FIGURE – YASMIN (K)
The A Level Art course proved to be a big step up in workload and quality from GCSE but, to anyone thinking of studying it, there is even more opportunity to explore your own creative expression. I had a great deal of creative liberty to conduct my own research into artists who inspired me with the aim of completing a final piece at the end of the course.
To gauge a wider understanding of subject matter and artistic technique, in the Lower Sixth I completed sketchbooks and studied artists related to landscape, architecture and figure. I chose to continue studying figure as I have been passionate about portrait painting since my GCSE studies.
The inspiration for my project stemmed from my teachers assigning pages specific to an artist for homework, consisting of an analysis of their work and our own copies. Ranging from Giacometti replicas to life-sized self portraits, I obtained a great deal of inspiration in the classroom. However, books in the library and exhibitions out of school also played a role in selecting artists to study. My project includes almost exclusively portraits of my family, including my final piece. I found a great deal of inspiration from them, particularly during lockdown.
To refine my final pieces I experimented with many formal elements in my work such as colour, composition, scale and material. It was helpful to refer back to artists for inspiration, by watching documentaries or even contacting them directly. My chosen artists included Jonathan Yeo, Gerhard Richter and John William Waterhouse. After finding them all separately, I noticed similarities in their depictions of young women they use as muses. I decided to explore this further in my project and concluded that the presentation of women represents the artists’ perspective of popular opinion in their time period. This included themes such as beauty and vanity, war and sacrifice.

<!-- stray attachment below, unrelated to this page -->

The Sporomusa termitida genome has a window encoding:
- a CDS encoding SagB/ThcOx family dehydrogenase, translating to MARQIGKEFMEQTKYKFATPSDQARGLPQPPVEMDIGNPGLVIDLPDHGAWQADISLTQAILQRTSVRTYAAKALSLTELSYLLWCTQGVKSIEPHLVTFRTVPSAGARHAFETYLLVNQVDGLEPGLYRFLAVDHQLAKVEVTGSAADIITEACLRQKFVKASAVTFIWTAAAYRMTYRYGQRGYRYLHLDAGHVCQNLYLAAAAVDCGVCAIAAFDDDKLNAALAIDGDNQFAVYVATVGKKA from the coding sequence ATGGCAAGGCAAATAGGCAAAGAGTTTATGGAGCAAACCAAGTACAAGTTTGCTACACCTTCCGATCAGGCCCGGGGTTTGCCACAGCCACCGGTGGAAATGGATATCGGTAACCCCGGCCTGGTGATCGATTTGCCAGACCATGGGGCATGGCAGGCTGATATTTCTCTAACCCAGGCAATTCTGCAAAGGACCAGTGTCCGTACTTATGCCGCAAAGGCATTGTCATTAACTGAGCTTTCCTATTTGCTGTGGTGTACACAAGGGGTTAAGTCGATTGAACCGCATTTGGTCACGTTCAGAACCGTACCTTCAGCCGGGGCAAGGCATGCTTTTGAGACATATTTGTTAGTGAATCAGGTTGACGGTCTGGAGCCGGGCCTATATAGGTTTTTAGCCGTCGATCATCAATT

I practised my final piece many times before its completion and surprisingly the detailed portrait painting was the least complicated part. Practising final pieces is crucial; as with all practical endeavours, errors in the plan are often missed until the plan is executed. My background and composition changed many times, from portrait to landscape to square to elongated, from two figures to one and back to two again. A range of colour palettes was considered and mountains of white oil paint were sacrificed in the process before settling on a painting
I was happy with. It taught me that change is necessary and welcomed throughout the process and I hope my piece reflects the ideas and effort used to produce it.